• 2 openings into nose and 2 openings into Eustachian tube
  11. Eustachian tube
    connects nasopharynx to middle ear
  12. oropharynx
    • behind mouth between soft palate and hyoid
    • stratified squamous non-keritinized ET
    • passageway for food and air
  13. laryngopharynx
    • between hyoid and larynx
    • stratified squamous non-keritinized ET
  14. larynx
    • voice box
    • connects pharynx to trachea
    • located at C6
    • phonation: voice production
    • helps keep airway open
    • channels food and air into proper tubes
    • 6 cartilages: thyroid cartilage, epiglottis, cricoid, arytenoid, corniculate, cuneiform
  15. thyroid cartilage
    • Adam's apple
    • front part of larynx
  16. epiglottis
    flexible spoon like structure that covers trachea when food is swallowed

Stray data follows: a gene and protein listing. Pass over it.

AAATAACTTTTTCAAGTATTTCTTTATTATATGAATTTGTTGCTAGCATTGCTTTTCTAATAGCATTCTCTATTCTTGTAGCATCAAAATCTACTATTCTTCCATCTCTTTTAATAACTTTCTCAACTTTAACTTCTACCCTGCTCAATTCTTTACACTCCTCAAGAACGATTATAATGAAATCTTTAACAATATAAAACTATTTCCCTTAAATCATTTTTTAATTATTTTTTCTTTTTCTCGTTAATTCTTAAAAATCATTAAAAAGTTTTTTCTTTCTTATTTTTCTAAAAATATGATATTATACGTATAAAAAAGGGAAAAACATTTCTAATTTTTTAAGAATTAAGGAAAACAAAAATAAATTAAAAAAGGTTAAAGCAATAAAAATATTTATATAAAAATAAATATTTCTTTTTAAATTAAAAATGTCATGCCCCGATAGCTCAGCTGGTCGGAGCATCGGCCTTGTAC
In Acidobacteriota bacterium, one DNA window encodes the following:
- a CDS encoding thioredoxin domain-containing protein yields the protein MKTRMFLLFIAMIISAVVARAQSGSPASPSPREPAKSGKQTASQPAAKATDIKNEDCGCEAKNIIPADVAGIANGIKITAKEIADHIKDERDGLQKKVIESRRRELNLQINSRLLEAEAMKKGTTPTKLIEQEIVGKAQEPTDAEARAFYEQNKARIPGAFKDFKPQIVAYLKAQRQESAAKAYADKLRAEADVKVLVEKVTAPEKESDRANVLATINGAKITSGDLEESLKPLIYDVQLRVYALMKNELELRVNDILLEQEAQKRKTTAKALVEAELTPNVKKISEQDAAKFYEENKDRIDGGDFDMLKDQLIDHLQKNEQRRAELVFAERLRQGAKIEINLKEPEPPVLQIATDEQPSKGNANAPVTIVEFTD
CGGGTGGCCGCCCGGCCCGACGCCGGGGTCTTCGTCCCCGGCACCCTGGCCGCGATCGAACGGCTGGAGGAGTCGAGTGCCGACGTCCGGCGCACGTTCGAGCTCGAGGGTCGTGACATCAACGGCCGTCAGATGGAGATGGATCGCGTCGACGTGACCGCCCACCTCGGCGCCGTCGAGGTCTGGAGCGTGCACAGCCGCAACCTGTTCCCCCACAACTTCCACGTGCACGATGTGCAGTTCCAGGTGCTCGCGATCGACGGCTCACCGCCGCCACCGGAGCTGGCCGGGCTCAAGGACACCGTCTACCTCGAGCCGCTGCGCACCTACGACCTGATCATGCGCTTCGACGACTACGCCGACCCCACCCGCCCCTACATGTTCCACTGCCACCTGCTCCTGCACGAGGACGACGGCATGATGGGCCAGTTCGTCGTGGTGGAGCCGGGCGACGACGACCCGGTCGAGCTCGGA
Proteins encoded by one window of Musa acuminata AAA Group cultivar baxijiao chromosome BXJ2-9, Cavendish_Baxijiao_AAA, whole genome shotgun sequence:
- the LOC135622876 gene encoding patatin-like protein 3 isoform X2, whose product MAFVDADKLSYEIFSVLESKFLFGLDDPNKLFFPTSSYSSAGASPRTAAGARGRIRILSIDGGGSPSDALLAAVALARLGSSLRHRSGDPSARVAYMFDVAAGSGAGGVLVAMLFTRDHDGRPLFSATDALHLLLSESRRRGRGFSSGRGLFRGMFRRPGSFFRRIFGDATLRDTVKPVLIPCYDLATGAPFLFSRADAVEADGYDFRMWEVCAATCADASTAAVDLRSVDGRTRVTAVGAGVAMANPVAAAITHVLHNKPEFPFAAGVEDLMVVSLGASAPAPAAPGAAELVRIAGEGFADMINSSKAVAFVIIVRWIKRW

17. cricoid
    • ring of cartilage that forms inferior larynx
    • landmark for trachs
    • used to intubate
  18. arytenoid
    paired cartilage that attaches to vocal cords to help them move
  19. corniculate
    paired cartilage that attaches to arytenoid to indirectly move vocal cords
  20. cuneiform
    help support vocal cords and epiglottis
  21. glottis
    space inside larynx
  22. vocal cords
    • 2 string like structures that run through glottis
    • speech is produced as air crosses cords
    • tight cords: high sounds
    • loose cords: low sounds
  23. trachea
    • windpipe
    • 4" long
    • kept open by C-shaped rings of hyline cartilage
    • lined with pseudostratified ciliated columnar ET w goblet cells
  24. carina
    inferior trachea before split into bronchial tree
  25. bronchial tree
    • primary bronchus: one per lung
    • secondary bronchus: one per lobe (3 R, 2L)
    • tertiary bronchus: one per segment (10 per lung)
    • all kept open by cartilage
  26. bronchioles
    • hundreds